Not Much Cardboard
All told, the Seattle Pilots left behind a brief legacy on the field and in the hobby. For those wanting to learn more outside of collecting the cards, picking up a copy of Ball Four will help give a fantastic perspective of what players went through on and off the field. Luckily for local fans, the sport would return once again to Seattle in 1977 with the birth of the Mariners.
Here’s a look at the Seattle Pilots players that can be found in the 1969 Topps Baseball set:
#17 Mike Marshall
Notorious for his refusal to sign autographs (even for kids!), the man who eventually became Dr. Marshall and a Cy Young Award winner to boot, it is only fitting that the chronologically first Seattle Pilots card in 1969 Topps belongs to one of the team’s quirkier characters. A late expansion draft pick out of Detroit, Marshall got into 37 games with the Tigers in 1967 before being exiled to the minors the following year.
Transitioning from a reliever to a starter for the first time, he tossed a complete game against the expansion cousin Royals on April 14, taking the loss in a 2-1 decision. He would get some revenge against Kansas City a week later with his first win of 1969. He blanked the Washington Senators on May 9 and took down the Boston Red Sox nine days after that. Unfortunately, that victory proved to be his last of the season as he finished with a dismal 3-10 record with a gaudy 5.13 ERA. He would not follow the club to Milwaukee, as he was sold to Houston not long after the season drew to a close.
42 Tommy Harper
Highly coveted heading into the expansion draft, Seattle picked Harper third overall knowing that he had some great seasons in Cincinnati before enduring a rough 1968 campaign with Cleveland. The first player to get a hit in franchise history, a change of venue definitely helped his production and he wound up leading the American League in stolen bases (73) while topping the loop by being caught stealing on 18 occasions. He stole multiple bases on 10 occasions, including four of them in the second half of a double header with the Chicago White Sox where the Pilots eked out a 6-5 victory at Comiskey Park.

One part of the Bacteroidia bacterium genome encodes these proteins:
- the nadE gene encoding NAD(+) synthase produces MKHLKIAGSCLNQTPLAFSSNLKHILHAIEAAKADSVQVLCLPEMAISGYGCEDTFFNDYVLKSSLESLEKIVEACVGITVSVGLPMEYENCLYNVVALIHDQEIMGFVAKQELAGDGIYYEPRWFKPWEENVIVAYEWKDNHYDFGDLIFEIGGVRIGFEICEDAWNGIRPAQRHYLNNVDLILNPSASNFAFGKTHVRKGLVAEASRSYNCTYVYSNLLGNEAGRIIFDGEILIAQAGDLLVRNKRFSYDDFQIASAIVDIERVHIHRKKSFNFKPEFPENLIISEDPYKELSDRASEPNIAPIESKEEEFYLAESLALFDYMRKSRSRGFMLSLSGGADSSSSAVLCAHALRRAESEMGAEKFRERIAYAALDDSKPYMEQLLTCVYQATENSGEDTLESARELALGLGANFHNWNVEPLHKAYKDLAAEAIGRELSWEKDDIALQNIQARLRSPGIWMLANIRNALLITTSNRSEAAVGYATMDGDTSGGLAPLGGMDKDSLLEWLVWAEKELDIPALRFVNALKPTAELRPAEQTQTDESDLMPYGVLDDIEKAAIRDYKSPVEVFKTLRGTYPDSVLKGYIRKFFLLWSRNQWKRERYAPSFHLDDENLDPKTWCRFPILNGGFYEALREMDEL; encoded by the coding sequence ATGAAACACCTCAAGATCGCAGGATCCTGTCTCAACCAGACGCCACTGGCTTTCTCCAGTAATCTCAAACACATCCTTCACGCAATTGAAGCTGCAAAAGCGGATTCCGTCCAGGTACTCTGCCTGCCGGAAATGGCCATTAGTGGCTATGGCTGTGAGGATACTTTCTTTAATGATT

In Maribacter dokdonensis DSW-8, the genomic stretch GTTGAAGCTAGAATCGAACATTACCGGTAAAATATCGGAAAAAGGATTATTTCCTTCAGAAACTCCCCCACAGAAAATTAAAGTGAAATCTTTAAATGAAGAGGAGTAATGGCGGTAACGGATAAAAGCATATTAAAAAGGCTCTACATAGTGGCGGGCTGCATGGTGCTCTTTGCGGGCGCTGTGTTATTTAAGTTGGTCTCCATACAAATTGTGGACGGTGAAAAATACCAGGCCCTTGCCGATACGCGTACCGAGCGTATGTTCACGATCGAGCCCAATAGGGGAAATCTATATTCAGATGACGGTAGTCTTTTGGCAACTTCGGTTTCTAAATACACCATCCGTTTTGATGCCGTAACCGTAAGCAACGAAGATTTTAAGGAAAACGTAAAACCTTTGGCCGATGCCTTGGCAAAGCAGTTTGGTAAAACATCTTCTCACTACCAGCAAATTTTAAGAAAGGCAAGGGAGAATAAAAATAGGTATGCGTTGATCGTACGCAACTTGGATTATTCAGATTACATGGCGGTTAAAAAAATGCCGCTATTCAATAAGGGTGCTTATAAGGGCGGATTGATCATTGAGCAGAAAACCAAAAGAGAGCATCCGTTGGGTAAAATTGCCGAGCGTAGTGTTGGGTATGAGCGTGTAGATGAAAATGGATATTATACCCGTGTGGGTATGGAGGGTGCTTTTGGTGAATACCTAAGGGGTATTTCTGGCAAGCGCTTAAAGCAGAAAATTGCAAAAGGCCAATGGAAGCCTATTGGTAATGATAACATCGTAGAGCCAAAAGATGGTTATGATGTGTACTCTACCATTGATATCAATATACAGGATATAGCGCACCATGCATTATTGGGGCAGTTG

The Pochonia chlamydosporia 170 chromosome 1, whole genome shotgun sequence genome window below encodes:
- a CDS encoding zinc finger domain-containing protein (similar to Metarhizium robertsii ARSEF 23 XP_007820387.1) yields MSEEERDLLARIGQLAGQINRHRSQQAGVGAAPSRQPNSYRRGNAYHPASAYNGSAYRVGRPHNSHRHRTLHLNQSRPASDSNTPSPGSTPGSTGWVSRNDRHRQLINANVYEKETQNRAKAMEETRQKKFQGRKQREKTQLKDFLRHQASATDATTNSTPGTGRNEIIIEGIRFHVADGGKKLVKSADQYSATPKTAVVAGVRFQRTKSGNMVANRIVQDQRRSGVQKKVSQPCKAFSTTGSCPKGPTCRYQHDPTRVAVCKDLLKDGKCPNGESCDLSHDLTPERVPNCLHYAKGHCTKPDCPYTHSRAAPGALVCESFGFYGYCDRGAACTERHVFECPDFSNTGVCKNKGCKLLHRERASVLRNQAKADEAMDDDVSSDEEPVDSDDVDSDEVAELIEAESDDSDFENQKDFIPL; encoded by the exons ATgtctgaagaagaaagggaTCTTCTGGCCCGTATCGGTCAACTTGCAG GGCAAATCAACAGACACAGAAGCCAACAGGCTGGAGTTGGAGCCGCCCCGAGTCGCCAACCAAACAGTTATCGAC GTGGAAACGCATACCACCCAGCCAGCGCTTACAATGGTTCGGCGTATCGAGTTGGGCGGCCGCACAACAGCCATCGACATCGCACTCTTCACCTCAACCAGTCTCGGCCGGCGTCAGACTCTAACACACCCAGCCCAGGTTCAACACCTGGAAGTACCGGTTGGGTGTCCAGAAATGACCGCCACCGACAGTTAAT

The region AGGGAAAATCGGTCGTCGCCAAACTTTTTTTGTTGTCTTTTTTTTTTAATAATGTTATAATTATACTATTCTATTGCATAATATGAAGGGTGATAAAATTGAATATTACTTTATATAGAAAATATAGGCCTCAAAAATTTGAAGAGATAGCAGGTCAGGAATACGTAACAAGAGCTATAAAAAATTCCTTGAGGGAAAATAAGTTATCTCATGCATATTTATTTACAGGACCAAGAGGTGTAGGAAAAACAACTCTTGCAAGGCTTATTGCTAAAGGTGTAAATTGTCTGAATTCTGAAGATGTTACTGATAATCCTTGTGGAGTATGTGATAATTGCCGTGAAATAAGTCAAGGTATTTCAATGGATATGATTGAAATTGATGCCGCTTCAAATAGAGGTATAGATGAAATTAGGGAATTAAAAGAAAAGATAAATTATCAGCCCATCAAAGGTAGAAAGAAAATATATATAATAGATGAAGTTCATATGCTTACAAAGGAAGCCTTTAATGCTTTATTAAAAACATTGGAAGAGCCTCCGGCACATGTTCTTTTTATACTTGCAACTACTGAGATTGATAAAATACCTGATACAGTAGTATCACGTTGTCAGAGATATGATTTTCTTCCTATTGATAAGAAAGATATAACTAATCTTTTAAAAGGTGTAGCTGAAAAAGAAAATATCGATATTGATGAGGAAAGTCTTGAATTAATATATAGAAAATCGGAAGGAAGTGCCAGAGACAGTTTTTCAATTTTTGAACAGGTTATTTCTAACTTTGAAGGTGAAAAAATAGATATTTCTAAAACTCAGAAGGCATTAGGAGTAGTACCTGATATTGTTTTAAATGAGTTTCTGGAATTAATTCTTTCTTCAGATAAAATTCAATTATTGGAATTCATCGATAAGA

The only Pilots player to get any MVP consideration (he finished 29th in voting), he spent two years with the Brewers after the move and led the A.L. in stolen bases once again in 1973.
62 Chico Salmon
A light .214 batting average sent Salmon out of Cleveland and into the arms of the Pilots with the 11th selection in the expansion draft. Naturally, such a high selection made him a candidate for a card with Topps, but he did not get a chance to make it into a regular season game with Seattle and some kids were left scratching their heads when they did not see him on the roster. He was traded off to the Baltimore Orioles for Brabender and Gordy Lund on March 31, 1969.
83 Mike Ferraro
The New York Yankees took brief looks at Ferraro in 1966 and 1968 and was almost an afterthought as a late choice in the expansion draft. His stint with Seattle was rather brief, lasting five games with an equal amount of plate appearances – with no hits and reaching base just once. Just 10 days after his last appearance on April 20, he was traded to the Orioles with Gary Schoen for Tom Fisher, John O’Donoghue, and minor leaguer Lloyd Fourroux. After his playing days, Ferraro stuck around the game and had partial-season stints running things with Cleveland in 1983 and Kansas City to close out 1986 after Dick Howser was let go.
111 John Morris
Morris had a 3-1 record over 32 appearances between Philadelphia and Baltimore prior to his arrival in Seattle, but he was not able to enjoy much success with the Pilots. Making it onto a Topps card for the first time in 1969, he only got into six contests with the expansion club and had a lofty 6.39 ERA in a relief role. He split the rest of the season between the PCL’s Vancouver Mounties and the Indianapolis Indians of the American Association. The stint with Indianapolis is puzzling as that club was affiliated with the Cincinnati Reds at the time.